In late October, before Stephen Curry sank his first 3-pointer of the season, oddsmakers were casting a skeptical eye on the Golden State Warriors. There was absolutely no talk of a 72-win season for this jump-shooting gimmick team.
The betting public is often accused of getting things wrong. Well, the oddsmakers are way off target sometimes, too. Here’s proof: The Warriors’ regular-season win total was set at 59½.
One number is reality today, and the other became comical long ago. The Warriors upped their record to 72-9 by upsetting the Spurs 92-86 in San Antonio on Sunday, when Curry scored 37 points against a great defense that was hellbent on stopping him. Curry has made 392 3-pointers this season, another absurd number.
There were no champagne bottles popped in Chicago. Golden State tied the 1995-96 Bulls’ season record for wins, and the Warriors will be big favorites to win No. 73 on Wednesday against Memphis.
“In two months, we’ll see what all of this means,” said Bruce Marshall, a handicapper for The Gold Sheet. “It doesn’t matter if the Warriors don’t win the whole thing, and I’m not sure they will win the championship.”
Curry and the Warriors are making a habit of proving the so-called experts wrong. Remember when it was said a jump-shooting team could not win an NBA title? Golden State dispelled that theory so convincingly that playing small-ball and shooting 3s is becoming a hot trend in the league.
In recent weeks, several experts warned against Warriors coach Steve Kerr playing his starters for heavy minutes while chasing the Bulls. Kerr stuck with the plan and, for now, it has paid off. Golden State stopped a 33-game losing streak in San Antonio dating to 1997.
But if the Warriors falter in the Western Conference playoffs, the critics will say Kerr pushed his players too hard in pursuit of the record. And they might be right, but only time will tell.
“This could really be a detriment to the Warriors in the playoffs. It’s such a long year, and they could be on tired legs,” Westgate sports book oddsmaker Jeff Sherman said. “It’s tough going full bore for 82 games like that.”
The marathon schedule in the NBA is the main reason many were skeptical of the Warriors winning 72 or more games. I can admit when I’m wrong, despite what my ex-girlfriend said in our last argument. Three months ago, I did not expect Golden State to reach this goal. Injuries can sabotage a team, and mental and physical fatigue definitely take a toll.
In late November, with the Warriors sitting at 16-0, Sherman was inspired to post a proposition bet at the Westgate: Will the Warriors win 73 or more regular-season games? The “No” side opened at minus-700, with “Yes” at plus-500.
Golden State climbed to 24-0 before a loss at Milwaukee on Dec. 12. On Jan. 16, the Warriors fell to 37-4 with a loss at Detroit, prompting Sherman to take down the prop.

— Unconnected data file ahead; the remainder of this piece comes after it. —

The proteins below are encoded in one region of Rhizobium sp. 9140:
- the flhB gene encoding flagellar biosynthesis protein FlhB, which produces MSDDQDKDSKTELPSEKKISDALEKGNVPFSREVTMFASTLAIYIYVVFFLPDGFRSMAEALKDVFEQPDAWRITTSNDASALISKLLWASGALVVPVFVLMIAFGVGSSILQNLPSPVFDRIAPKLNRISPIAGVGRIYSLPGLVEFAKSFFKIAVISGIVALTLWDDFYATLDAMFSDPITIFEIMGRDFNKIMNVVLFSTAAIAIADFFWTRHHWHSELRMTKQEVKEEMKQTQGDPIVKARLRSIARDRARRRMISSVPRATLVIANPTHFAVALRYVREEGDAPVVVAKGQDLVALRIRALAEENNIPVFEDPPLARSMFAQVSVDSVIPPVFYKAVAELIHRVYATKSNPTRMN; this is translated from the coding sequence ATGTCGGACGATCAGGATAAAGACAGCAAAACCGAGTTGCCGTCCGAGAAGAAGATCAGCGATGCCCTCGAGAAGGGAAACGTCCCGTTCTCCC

In a Jan. 18 story I wrote for the Review-Journal, Sherman was quoted as saying, “They have got no chance to get there. There’s no way the Warriors are going 36-5 with that schedule.”
Of course, the Warriors have made us look foolish.
“It’s not the first time I’ve been wrong,” Sherman said. “Amazing season.”
Golden State avoided costly injuries, fought through fatigue and got really lucky a handful of times along the way.
“The Warriors had some close calls,” Marshall said, “but they usually survive the close games.”
There was a double-overtime win at Boston on Dec. 11. Curry hit a last-second 30-footer in a crazy overtime win at Oklahoma City on Feb. 27. There was an overtime win at Utah on March 30, and a one-point win at Memphis on Saturday. There were a few more lucky victories, but that’s what it takes to win 72 (soon to be 73.)
There also were missteps. Golden State was a 17½-point favorite in a 17-point loss to the Los Angeles Lakers on March 6. The Michael Jordan-led Bulls of 20 years ago also suffered a few stunning losses.
As for the prop posted in November, taken down in January and soon put back up for the rest of the season, there was enough two-way action for Sherman to say, “It’s close to a break-even proposition for us.”
Soon after Jordan Spieth blew a five-shot lead on the back nine of the Masters — defying 1-25 odds in live wagering — the Spurs’ 48-game regular-season home win streak went up in smoke as the Warriors matched a record many of us thought never would be broken.
Here’s another surprise: It is documented in various stories that Marilyn Monroe had a higher IQ (168) than Albert Einstein (160). Believe it or not.
So we have learned in matters of celebrity IQ trivia, golf majors and NBA records to be leery of laying big prices on favorites and to avoid saying something has “no chance” of happening.
Las Vegas Review-Journal sports betting columnist Matt Youmans can be reached at email@example.com or 702-387-2907. He co-hosts “The Las Vegas Sportsline” weekdays at 2 p.m. on ESPN Radio (1100 AM). Follow on Twitter: @mattyoumans247